By Edwin S. Hopson
On November 29, 2011, NLRB Chairman Mark Pearce made public a draft resolution to be voted upon by the Board at its November 30, 2011, public meeting. Pearce also made available an explanation of the resolution. See http://www.nlrb.gov/news/board-chairman-releases-details-election-proposal-wednesday-vote.
According to Pearce’s explanation of resolution, the draft resolution contains six procedural amendments which are aimed at reducing litigation before the Board in union representation election cases. They are:
●Provides the hearing officer at the pre-election hearing with the authority to limit the hearing to the fundamental question of whether there is a question concerning representation, thereby eliminating other issues such as whether a particular employee is a supervisor who should be excluded from the unit.
●Requires that permission by the hearing officer must be obtained in order to file post-hearing briefs with the Regional Director.
●Eliminates the right of either party to petition the Board to review any pre-election ruling by the Regional Director.
●Removes language regarding allowing 25 days from the Regional Director’s decision and direction of election to the scheduling of the election (since the right to petition for review has been eliminated).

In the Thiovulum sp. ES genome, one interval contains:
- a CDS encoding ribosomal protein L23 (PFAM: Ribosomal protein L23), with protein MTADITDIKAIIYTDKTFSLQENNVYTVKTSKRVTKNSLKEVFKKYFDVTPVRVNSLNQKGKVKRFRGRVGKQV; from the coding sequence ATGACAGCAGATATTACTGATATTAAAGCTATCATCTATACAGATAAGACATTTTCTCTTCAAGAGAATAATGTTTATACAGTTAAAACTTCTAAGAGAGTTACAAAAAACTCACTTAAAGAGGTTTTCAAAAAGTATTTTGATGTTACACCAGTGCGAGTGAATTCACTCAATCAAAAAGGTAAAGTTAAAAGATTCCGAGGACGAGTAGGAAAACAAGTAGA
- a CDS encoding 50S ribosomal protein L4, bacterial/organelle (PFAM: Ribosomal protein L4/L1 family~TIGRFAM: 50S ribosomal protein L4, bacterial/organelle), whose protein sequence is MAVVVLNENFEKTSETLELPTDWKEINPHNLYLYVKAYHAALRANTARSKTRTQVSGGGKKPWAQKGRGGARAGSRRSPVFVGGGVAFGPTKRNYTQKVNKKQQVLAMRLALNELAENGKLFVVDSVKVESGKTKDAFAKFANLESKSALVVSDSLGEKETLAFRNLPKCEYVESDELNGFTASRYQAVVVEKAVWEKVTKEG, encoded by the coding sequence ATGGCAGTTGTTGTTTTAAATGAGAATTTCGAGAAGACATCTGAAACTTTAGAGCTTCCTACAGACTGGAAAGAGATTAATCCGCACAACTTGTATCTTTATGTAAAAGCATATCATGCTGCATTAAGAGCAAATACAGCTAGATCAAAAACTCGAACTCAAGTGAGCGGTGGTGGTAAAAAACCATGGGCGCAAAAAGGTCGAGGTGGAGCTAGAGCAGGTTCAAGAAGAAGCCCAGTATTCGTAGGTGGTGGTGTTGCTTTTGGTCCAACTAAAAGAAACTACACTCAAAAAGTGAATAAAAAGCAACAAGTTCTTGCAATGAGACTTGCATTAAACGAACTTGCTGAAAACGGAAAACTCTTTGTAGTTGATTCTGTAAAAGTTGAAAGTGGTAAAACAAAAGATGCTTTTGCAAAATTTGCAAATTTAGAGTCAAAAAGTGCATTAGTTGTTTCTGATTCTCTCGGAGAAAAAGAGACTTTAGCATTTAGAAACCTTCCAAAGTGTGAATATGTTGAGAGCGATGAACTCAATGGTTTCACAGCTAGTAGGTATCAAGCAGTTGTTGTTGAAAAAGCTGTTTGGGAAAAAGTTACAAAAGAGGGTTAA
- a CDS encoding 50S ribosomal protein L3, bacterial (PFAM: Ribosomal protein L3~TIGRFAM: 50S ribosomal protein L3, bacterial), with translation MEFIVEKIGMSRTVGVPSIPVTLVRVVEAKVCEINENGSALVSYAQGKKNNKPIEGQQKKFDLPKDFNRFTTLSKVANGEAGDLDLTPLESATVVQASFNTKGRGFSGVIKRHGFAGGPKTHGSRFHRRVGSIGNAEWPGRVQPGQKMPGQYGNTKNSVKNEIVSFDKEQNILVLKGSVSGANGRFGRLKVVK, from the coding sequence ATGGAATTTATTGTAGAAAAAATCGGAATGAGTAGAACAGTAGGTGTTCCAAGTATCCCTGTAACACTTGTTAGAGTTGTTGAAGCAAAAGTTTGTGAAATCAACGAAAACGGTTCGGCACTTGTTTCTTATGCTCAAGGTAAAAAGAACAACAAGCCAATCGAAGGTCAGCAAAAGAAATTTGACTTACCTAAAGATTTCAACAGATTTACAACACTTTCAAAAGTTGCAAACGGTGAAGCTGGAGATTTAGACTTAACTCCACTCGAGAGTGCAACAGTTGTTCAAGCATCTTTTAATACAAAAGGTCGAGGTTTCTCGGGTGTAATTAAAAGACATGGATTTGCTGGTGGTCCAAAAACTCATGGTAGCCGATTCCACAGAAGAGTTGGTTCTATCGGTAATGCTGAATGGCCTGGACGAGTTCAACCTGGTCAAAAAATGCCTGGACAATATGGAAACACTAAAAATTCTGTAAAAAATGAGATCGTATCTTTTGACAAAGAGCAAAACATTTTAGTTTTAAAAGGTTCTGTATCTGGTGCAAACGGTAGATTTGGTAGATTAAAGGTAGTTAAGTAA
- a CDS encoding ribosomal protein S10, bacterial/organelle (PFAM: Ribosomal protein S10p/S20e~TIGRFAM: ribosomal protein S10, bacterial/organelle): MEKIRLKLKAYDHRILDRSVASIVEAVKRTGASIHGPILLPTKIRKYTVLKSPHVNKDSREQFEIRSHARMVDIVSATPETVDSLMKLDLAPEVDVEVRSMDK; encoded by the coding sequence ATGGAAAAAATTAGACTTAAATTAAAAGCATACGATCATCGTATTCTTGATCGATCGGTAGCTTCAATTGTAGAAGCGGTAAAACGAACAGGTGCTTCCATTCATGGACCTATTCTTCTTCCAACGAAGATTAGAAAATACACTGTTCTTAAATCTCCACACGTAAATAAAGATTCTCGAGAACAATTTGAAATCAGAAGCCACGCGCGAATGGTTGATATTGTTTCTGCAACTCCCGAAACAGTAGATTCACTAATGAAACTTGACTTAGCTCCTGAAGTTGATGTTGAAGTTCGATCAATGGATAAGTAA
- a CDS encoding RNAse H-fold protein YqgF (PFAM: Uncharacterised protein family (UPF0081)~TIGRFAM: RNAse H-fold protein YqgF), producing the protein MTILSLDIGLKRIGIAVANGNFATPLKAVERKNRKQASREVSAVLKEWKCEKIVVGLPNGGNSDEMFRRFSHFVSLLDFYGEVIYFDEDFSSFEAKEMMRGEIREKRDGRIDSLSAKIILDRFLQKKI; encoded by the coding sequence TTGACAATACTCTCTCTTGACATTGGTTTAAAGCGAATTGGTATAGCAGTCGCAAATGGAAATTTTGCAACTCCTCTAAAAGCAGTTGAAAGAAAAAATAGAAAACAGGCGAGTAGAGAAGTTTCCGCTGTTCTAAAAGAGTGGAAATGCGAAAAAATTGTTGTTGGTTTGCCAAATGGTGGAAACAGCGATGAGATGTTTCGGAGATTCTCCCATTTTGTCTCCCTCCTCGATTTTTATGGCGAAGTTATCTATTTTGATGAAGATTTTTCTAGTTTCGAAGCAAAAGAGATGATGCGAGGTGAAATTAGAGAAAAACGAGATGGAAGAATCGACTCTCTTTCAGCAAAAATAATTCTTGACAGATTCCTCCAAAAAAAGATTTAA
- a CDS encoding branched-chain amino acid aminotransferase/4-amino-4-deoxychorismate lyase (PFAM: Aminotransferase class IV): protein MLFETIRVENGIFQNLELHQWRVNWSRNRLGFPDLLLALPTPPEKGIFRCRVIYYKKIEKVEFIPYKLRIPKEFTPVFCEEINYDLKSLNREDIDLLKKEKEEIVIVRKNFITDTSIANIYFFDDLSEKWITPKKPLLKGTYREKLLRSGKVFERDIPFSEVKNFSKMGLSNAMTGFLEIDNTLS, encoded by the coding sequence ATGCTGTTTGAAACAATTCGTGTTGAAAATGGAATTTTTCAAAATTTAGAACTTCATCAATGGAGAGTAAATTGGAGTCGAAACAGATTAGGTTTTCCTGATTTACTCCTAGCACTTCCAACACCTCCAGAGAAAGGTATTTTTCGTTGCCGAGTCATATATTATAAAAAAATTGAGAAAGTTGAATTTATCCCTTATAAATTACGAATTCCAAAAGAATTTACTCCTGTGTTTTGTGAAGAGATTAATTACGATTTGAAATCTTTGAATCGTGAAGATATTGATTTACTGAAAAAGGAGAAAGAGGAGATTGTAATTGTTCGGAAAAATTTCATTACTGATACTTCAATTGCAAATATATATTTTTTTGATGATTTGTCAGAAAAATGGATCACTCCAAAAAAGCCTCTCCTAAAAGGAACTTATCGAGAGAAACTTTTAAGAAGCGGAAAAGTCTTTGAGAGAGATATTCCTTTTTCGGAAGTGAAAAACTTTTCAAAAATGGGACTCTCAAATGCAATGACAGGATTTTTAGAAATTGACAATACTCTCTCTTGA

●Restricts the circumstances under which the parties may seek permission to appeal to the Board prior to the election—that is “[s]uch permission would be granted only in extraordinary circumstances when it appears that the issue addressed in the appeal would otherwise evade review.”
●Makes discretionary the Board’s review of a Regional Director’s or Administrative Law Judge’s disposition of post-election disputes after both stipulated and directed elections.
Additionally, a portion of existing regulations would be eliminated and replaced with new sections consistent with the proposed changes. The remainder of the proposed changes to election rules remain under consideration.
The Chairman also stated: “The text of the final rule must be finalized, circulated among the members of the Board, and approved by a majority of the Board. No final rule can issue without such approval of the rule itself.”
There is no indication as to what the timing of that would be.